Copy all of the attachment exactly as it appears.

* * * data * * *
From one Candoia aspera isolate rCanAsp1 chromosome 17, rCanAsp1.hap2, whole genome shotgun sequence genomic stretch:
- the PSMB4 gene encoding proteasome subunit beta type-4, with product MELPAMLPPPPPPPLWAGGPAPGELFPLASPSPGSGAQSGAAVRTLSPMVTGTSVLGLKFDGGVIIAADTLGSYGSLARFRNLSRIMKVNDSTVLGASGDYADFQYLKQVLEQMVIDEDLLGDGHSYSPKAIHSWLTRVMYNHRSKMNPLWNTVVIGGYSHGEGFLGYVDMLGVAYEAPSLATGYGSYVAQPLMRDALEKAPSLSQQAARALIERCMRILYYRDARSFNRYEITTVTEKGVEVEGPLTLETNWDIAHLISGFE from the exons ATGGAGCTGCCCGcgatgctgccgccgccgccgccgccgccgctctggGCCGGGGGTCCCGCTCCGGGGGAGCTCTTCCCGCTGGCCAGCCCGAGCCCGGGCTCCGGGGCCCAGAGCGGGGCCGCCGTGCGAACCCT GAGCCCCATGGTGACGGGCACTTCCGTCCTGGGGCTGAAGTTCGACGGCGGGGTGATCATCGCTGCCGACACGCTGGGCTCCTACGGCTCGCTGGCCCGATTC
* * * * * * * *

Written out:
From one Candoia aspera isolate rCanAsp1 chromosome 17, rCanAsp1.hap2, whole genome shotgun sequence genomic stretch:
- the PSMB4 gene encoding proteasome subunit beta type-4, with product MELPAMLPPPPPPPLWAGGPAPGELFPLASPSPGSGAQSGAAVRTLSPMVTGTSVLGLKFDGGVIIAADTLGSYGSLARFRNLSRIMKVNDSTVLGASGDYADFQYLKQVLEQMVIDEDLLGDGHSYSPKAIHSWLTRVMYNHRSKMNPLWNTVVIGGYSHGEGFLGYVDMLGVAYEAPSLATGYGSYVAQPLMRDALEKAPSLSQQAARALIERCMRILYYRDARSFNRYEITTVTEKGVEVEGPLTLETNWDIAHLISGFE from the exons ATGGAGCTGCCCGcgatgctgccgccgccgccgccgccgccgctctggGCCGGGGGTCCCGCTCCGGGGGAGCTCTTCCCGCTGGCCAGCCCGAGCCCGGGCTCCGGGGCCCAGAGCGGGGCCGCCGTGCGAACCCT GAGCCCCATGGTGACGGGCACTTCCGTCCTGGGGCTGAAGTTCGACGGCGGGGTGATCATCGCTGCCGACACGCTGGGCTCCTACGGCTCGCTGGCCCGATTC